uid

When I opposed Aadhaar in 2010 , I was called a BJP stooge. In 2016 I am still opposing Aadhaar for the same reasons and I am told I am a Congress die hard. No one wants to see why I oppose Aadhaar as it is too difficult. Plus Aadhaar is FREE so why not get one ? Ram Krishnaswamy

First they ignore you, then they laugh at you, then they fight you, then you win. -Mahatma Gandhi

In matters of conscience, the law of the majority has no place. Mahatma Gandhi

“The invasion of privacy is of no consequence because privacy is not a fundamental right and has no meaning under Article 21. The right to privacy is not a guaranteed under the constitution, because privacy is not a fundamental right.” Article 21 of the Indian constitution refers to the right to life and liberty -Attorney General Mukul Rohatgi

“There is merit in the complaints. You are unwittingly allowing snooping, harassment and commercial exploitation. The information about an individual obtained by the UIDAI while issuing an Aadhaar card shall not be used for any other purpose, save as above, except as may be directed by a court for the purpose of criminal investigation.” -A three judge bench headed by Justice J Chelameswar said in an interim order.

Legal scholar Usha Ramanathan describes UID as an inverse of sunshine laws like the Right to Information. While the RTI makes the state transparent to the citizen, the UID does the inverse: it makes the citizen transparent to the state, she says.

Good idea gone bad
I have written earlier that UID/Aadhaar was a poorly designed, unreliable and expensive solution to the really good idea of providing national identification for over a billion Indians. My petition contends that UID in its current form violates the right to privacy of a citizen, guaranteed under Article 21 of the Constitution. This is because sensitive biometric and demographic information of citizens are with enrolment agencies, registrars and sub-registrars who have no legal liability for any misuse of this data. This petition has opened up the larger discussion on privacy rights for Indians. The current Article 21 interpretation by the Supreme Court was done decades ago, before the advent of internet and today’s technology and all the new privacy challenges that have arisen as a consequence.
Rajeev Chandrasekhar, MP Rajya Sabha

“What is Aadhaar? There is enormous confusion. That Aadhaar will identify people who are entitled for subsidy. No. Aadhaar doesn’t determine who is eligible and who isn’t,” Jairam Ramesh

But Aadhaar has been mythologised during the previous government by its creators into some technology super force that will transform governance in a miraculous manner. I even read an article recently that compared Aadhaar to some revolution and quoted a 1930s historian, Will Durant. Rajeev Chandrasekhar, Rajya Sabha MP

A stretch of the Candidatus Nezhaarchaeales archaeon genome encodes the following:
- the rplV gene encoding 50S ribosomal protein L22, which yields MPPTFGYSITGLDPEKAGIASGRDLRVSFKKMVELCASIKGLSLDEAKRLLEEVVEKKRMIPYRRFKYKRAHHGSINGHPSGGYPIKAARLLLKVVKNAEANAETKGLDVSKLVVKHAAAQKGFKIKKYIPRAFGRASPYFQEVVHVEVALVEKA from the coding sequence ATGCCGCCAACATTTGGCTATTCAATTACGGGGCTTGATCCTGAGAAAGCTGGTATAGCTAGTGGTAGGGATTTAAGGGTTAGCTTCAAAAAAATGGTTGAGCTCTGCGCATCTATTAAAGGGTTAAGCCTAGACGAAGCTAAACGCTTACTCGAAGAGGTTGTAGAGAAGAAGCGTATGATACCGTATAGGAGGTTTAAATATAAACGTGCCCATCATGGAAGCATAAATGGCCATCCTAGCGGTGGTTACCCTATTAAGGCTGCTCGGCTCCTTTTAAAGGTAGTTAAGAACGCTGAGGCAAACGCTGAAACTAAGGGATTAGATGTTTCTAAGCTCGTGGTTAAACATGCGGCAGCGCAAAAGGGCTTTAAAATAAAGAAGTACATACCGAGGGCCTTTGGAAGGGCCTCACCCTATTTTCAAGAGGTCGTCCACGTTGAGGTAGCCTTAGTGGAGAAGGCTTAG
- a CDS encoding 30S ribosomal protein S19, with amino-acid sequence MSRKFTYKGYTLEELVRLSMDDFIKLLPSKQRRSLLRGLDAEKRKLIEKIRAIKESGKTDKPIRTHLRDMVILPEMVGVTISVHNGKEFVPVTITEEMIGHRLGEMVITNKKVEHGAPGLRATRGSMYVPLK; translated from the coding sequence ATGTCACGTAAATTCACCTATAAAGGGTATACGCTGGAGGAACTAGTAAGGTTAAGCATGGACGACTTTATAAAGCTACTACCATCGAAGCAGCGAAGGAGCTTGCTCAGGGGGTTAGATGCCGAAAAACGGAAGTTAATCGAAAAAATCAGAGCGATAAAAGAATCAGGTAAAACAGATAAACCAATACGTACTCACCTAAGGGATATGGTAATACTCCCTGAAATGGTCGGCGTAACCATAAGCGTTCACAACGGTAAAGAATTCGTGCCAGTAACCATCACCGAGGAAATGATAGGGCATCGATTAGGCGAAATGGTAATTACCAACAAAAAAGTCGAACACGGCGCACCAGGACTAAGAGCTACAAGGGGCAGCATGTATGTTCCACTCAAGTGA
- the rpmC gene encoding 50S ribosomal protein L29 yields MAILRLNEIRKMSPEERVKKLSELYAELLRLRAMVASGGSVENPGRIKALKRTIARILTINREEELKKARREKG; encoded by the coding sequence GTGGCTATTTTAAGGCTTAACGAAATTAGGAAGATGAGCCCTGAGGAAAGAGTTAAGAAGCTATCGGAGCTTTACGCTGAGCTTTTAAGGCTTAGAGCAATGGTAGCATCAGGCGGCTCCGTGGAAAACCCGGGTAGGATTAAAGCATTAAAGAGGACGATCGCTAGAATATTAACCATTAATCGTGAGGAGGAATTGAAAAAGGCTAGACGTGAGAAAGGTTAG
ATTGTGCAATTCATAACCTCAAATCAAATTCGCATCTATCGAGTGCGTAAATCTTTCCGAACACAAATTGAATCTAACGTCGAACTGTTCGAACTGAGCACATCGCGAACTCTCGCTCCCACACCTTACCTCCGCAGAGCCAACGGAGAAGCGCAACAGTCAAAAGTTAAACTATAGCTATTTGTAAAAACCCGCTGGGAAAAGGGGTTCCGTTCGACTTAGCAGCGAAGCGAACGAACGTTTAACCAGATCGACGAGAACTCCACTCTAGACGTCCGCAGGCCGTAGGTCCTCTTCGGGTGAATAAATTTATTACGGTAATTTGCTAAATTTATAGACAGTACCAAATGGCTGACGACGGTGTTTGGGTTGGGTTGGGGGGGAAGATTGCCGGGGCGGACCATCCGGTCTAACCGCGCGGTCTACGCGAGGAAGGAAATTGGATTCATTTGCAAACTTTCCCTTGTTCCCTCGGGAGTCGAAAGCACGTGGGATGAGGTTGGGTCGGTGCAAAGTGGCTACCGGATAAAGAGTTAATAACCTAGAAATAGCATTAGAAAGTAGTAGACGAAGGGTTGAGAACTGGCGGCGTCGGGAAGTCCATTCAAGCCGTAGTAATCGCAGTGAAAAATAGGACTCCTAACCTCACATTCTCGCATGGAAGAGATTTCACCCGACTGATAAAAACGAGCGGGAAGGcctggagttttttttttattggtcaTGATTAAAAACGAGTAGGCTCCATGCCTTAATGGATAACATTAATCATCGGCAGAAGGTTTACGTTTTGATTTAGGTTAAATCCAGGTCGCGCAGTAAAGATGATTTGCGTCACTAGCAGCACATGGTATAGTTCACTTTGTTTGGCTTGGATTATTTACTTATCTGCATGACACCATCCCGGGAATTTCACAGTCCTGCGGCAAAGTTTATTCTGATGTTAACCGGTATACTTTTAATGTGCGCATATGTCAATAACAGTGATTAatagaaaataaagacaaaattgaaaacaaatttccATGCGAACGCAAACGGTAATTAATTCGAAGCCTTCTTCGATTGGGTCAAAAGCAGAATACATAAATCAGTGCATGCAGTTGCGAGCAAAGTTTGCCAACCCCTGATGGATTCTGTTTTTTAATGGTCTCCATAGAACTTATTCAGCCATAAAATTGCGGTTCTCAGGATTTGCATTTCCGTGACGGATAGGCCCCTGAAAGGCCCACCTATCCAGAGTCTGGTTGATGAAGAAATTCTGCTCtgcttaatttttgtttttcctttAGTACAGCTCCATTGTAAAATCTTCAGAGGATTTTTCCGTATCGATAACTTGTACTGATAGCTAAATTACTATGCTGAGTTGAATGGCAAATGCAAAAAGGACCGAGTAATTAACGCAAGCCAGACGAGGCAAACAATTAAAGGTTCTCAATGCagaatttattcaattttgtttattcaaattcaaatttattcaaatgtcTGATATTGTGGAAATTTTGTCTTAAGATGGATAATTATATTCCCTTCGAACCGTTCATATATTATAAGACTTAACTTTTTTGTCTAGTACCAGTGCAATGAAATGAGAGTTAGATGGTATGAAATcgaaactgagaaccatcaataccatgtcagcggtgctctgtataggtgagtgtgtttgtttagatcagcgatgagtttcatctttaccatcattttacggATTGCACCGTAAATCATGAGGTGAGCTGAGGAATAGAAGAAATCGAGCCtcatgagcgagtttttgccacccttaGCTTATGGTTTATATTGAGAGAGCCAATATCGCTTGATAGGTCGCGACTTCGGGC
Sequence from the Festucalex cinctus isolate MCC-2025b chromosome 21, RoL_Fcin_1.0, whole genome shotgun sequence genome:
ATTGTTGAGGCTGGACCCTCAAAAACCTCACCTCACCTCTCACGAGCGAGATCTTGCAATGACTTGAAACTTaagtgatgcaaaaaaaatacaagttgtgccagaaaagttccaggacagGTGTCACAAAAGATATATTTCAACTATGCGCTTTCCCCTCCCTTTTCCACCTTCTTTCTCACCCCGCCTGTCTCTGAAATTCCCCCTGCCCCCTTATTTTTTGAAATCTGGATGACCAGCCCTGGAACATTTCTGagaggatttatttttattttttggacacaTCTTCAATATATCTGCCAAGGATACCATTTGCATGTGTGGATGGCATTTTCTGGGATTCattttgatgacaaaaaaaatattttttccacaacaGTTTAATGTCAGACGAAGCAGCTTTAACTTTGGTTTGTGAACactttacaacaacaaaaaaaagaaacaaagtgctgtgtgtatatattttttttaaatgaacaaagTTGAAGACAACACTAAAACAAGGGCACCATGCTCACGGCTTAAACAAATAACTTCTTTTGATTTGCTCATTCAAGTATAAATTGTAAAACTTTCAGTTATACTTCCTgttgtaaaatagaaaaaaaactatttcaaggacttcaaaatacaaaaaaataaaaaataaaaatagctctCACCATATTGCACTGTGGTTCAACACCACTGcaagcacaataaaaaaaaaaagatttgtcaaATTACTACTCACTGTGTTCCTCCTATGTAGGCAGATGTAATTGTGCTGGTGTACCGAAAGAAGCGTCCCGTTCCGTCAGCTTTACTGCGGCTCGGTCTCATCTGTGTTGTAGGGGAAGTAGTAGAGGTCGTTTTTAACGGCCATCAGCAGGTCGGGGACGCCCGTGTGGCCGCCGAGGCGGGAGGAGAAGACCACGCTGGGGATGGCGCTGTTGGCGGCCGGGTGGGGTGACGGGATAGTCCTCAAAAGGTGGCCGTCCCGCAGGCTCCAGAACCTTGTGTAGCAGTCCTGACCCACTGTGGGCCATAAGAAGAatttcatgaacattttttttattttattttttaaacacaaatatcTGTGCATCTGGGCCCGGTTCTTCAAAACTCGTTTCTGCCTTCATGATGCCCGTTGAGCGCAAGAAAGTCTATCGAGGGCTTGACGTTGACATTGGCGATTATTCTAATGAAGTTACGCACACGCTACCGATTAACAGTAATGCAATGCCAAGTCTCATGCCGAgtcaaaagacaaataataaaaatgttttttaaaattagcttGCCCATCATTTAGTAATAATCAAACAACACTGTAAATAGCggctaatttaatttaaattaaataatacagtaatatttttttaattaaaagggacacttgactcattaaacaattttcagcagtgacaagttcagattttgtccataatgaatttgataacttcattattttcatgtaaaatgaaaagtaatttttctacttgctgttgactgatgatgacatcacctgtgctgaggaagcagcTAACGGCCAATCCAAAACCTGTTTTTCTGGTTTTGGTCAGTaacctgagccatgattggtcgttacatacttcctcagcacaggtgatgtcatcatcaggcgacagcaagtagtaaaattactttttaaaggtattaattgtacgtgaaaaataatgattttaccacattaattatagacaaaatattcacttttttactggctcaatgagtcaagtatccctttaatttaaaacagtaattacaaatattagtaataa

“I know you will say that it is not mandatory. But, it is compulsorily mandatorily voluntary,” Jairam Ramesh, Rajya Saba April 2017


Special

Here is what the Parliament Standing Committee on Finance, which examined the draft N I A Bill said.

1. There is no feasibility study of the project]

2. The project was approved in haste

3. The system has far-reaching consequences for national security

4. The project is directionless with no clarity of purpose

5. It is built on unreliable and untested technology

6. The exercise becomes futile in case the project does not continue beyond the present number of 200 million enrolments

7. There is lack of coordination and difference of views between various departments and ministries of government on the project

Quotes

What was said before the elections:

NPR & UID aiding Aliens – Narendra Modi

"I don't agree to Nandan Nilekeni and his madcap (UID) scheme which he is trying to promote," Senior BJP Leader Yashwant Sinha, Sept 2012

"All we have to show for the hundreds of thousands of crore spent on Aadhar is a Congress ticket for Nilekani" Yashwant Sinha.(27/02/2014)

TV Mohandas Pai, former chief financial officer and head of human resources, tweeted: "selling his soul for power; made his money in the company wedded to meritocracy." Money Life Article

Nilekani’s reporting structure is unprecedented in history; he reports directly to the Prime Minister, thus bypassing all checks and balances in government - Home Minister Chidambaram

To refer to Aadhaar as an anti corruption tool despite overwhelming evidence to the contrary is mystifying. That it is now officially a Rs.50,000 Crores solution searching for an explanation is also without any doubt. -- Statement by Rajeev Chandrasekhar, MP & Member, Standing Committee on Finance

Finance minister P Chidambaram’s statement, in an exit interview to this newspaper, that Aadhaar needs to be re-thought completely is probably the last nail in its coffin. :-) Financial Express

The Rural Development Ministry headed by Jairam Ramesh created a road Block and refused to make Aadhaar mandatory for making wage payment to people enrolled under the world’s largest social security scheme NRGA unless all residents are covered.


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Monday, March 21, 2016

9590 - ‘Chilling Effect’ of Mass Surveillance Is Silencing Dissent Online, Study Says - Moter Board